Problems and Pluses of Pipelines


By Isaac Cooper, Staff Writer

If you rely on a plane, train, automobile or anything that requires a gas station to get you from place to place, then you rely on pipeline systems.

These systems are large tubes that stretch across the United States that transport oil from digging areas to refining mills that turn that oil into usable gas.  They are the most advanced mode of large scale oil transportation.  Along these lines, there are branching sublines that are placed at different spots on the mainline where oil can then be distributed and refined.

Some of the companies that build these pipelines include Energy Transfer partners and the Colonial Pipeline company.  These companies are responsible for the construction of the Colonial Pipeline and Dakota Access Pipeline, two major interstate pipelines.

Colonial Pipeline

The Colonial Pipeline was built by the Colonial Pipeline company.  The system starts in Houston, Texas and ends in the New York Harbor.  The pipeline cuts across Louisiana, North Carolina, Virginia and many other states.

“It’s a very efficient piece of our country’s infrastructure,” Texas native and sophomore Neely Kassanoff said.  “It has increased the quality of life for so many Americans who don’t live near an abundance of oil.”

The system transports 100 million gallons of oil every day to the east coast and along the southeastern U.S.  Despite being a very advanced piece of technology, it comes with its problems.

One problem with this system is that it has leaked.  On September 9, a leak on this system led to 336,000 gallons of oil being lost.

Also, an explosion occurred on a subline in Shelby county, Alabama on Halloween.  The explosion led to one death and many people injured.  On top of these misfortunes, oil transportation had stopped for six days which resulted in a short period of gas prices increasing and gas shortages.

“This [explosion] is just more proof that this isn’t a sustainable path we’re taking on energy,” junior Callie Stanek said.

Dakota Access Pipeline

The Dakota Access Pipeline (DAPL) is a project approved by the Army Corps of Engineers this past June.  Dakota Access LLC, a daughter company of Energy Transfer Partners, is in charge of the construction of this system.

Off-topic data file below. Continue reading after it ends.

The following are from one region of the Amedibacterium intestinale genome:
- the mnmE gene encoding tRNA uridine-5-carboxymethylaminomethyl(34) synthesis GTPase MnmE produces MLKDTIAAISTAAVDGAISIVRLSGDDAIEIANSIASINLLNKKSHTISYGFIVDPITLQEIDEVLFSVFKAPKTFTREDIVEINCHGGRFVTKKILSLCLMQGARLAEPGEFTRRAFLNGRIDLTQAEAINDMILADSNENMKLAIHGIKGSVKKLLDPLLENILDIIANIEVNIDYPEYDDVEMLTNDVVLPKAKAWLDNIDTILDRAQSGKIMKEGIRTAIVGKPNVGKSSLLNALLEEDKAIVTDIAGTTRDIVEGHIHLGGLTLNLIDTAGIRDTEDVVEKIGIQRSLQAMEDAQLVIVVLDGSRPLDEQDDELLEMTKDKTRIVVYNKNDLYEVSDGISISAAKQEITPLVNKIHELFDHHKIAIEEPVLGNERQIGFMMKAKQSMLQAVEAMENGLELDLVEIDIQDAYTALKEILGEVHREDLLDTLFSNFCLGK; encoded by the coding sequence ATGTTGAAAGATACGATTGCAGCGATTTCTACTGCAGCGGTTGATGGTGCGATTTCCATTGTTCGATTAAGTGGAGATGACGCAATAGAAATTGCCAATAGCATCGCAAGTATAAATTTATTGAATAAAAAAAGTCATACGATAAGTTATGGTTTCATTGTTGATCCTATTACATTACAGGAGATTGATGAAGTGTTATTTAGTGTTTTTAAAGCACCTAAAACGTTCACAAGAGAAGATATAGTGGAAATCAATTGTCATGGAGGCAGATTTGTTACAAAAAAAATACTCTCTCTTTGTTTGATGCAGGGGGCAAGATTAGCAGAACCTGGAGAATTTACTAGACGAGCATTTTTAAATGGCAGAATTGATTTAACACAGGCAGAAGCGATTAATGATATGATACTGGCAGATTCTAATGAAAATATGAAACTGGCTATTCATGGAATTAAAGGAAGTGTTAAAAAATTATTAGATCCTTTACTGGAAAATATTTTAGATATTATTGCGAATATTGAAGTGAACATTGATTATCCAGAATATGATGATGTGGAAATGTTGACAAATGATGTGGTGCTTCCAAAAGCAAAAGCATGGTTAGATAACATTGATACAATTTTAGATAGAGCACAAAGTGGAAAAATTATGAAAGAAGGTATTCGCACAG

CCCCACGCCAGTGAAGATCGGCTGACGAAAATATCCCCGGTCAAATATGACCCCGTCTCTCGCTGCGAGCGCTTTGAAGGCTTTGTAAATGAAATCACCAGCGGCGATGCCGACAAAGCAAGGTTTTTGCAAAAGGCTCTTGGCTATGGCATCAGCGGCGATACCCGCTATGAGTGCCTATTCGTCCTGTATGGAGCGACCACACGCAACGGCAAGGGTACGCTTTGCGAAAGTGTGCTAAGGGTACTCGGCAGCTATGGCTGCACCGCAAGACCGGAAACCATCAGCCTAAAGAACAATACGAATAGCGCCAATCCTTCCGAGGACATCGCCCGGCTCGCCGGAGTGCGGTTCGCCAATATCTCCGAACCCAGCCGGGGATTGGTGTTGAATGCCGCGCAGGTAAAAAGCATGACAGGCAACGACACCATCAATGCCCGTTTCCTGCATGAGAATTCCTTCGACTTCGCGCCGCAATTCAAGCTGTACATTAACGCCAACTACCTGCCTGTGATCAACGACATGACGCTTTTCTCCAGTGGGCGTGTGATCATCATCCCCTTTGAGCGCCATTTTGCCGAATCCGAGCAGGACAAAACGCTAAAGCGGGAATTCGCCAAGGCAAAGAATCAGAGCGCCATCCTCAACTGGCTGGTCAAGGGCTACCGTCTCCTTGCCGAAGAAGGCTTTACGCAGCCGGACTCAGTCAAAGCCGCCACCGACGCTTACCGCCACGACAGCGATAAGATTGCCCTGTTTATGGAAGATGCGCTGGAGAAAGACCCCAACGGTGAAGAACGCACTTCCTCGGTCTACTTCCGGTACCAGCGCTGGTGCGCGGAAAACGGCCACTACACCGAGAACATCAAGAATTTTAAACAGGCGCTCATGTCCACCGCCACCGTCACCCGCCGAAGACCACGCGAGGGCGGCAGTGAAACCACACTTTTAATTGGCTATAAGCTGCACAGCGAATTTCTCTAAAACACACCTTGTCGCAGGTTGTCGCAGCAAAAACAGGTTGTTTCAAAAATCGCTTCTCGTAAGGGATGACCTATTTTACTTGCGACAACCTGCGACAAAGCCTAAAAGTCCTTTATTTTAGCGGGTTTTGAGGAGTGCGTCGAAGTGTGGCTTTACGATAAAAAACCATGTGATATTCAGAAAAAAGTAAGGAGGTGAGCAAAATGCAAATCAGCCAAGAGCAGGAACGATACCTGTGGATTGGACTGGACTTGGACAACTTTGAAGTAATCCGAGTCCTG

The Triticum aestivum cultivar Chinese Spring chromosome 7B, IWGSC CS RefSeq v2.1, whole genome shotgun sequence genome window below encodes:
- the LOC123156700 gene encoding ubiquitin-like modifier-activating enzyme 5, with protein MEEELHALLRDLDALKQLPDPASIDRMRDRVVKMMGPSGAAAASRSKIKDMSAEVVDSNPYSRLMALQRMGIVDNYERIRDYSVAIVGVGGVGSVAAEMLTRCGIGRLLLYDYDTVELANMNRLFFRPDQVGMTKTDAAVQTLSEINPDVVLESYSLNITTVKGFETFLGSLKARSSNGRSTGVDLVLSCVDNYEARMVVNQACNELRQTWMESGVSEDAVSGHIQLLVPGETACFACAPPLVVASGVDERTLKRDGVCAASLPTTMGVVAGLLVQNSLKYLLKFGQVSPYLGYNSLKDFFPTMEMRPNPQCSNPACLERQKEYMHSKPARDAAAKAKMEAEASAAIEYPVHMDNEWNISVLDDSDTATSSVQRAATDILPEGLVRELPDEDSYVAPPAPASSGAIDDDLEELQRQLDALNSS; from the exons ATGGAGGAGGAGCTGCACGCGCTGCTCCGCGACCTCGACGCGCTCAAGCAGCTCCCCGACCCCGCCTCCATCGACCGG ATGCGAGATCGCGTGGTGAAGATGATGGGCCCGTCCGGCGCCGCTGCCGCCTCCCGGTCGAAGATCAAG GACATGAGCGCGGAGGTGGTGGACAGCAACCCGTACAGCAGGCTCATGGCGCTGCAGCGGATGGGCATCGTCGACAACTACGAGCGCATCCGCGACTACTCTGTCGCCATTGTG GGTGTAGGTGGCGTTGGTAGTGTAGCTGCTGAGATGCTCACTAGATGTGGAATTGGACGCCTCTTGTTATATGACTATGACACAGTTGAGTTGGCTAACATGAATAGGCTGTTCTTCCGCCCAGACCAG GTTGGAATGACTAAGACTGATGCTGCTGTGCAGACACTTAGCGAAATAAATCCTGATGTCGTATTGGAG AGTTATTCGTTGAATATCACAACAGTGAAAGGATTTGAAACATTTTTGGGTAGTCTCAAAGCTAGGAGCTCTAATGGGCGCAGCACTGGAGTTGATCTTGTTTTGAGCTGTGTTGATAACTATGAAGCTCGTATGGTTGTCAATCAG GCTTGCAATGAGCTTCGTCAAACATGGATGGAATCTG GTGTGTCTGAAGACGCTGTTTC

The project is creating eight to twelve thousand manufacturing jobs and once finished, will be able to transport 470 to 570 thousand barrels worth of oil from the Bakken and Three Forks sites in North Dakota to refining mills in Patoka, Illinois.

The system will run through the Dakotas and Iowa before ending in Patoka.  That makes the system 1,172 miles long and will cost $3.7 billion according to the Energy Transfer Partners.

Like the Colonial pipeline, the Dakota pipeline is surrounded in its own swirl of controversy.  The problem with the DAPL is that it runs through Native American lands.

“I’m super opposed to the pipeline in general,” MacAlester student Isabel Lê.  “[I think that] they looked for a group of people who couldn’t protect themselves.”

The Standing Rock Sioux tribe has been protesting the DAPL since 2014, when the project was originally proposed.  The tribe has been holding peaceful protests around their land where the system would go until October 27, when police removed them from the area.

“I think that people have the right to protest,” sophomore Helena Jolly said.  “It is sacred Native American land…I also think if the protesters were doing so [protesting] peacefully, then the police shouldn’t have used any acts of force while maintaining the situation.”

The Future of Pipelines

According to the Energy Transfer Partners, the U.S is the top consumer of oil, but the third largest producer of it.  

One reason Energy Transfer Partners wants to complete the DAPL is to make the U.S completely energy independent.

The construction of these pipelines creates jobs and fuels the vehicles that are needed to travel.  However, these things come with a cost of deteriorating the planet.

Photo from TIME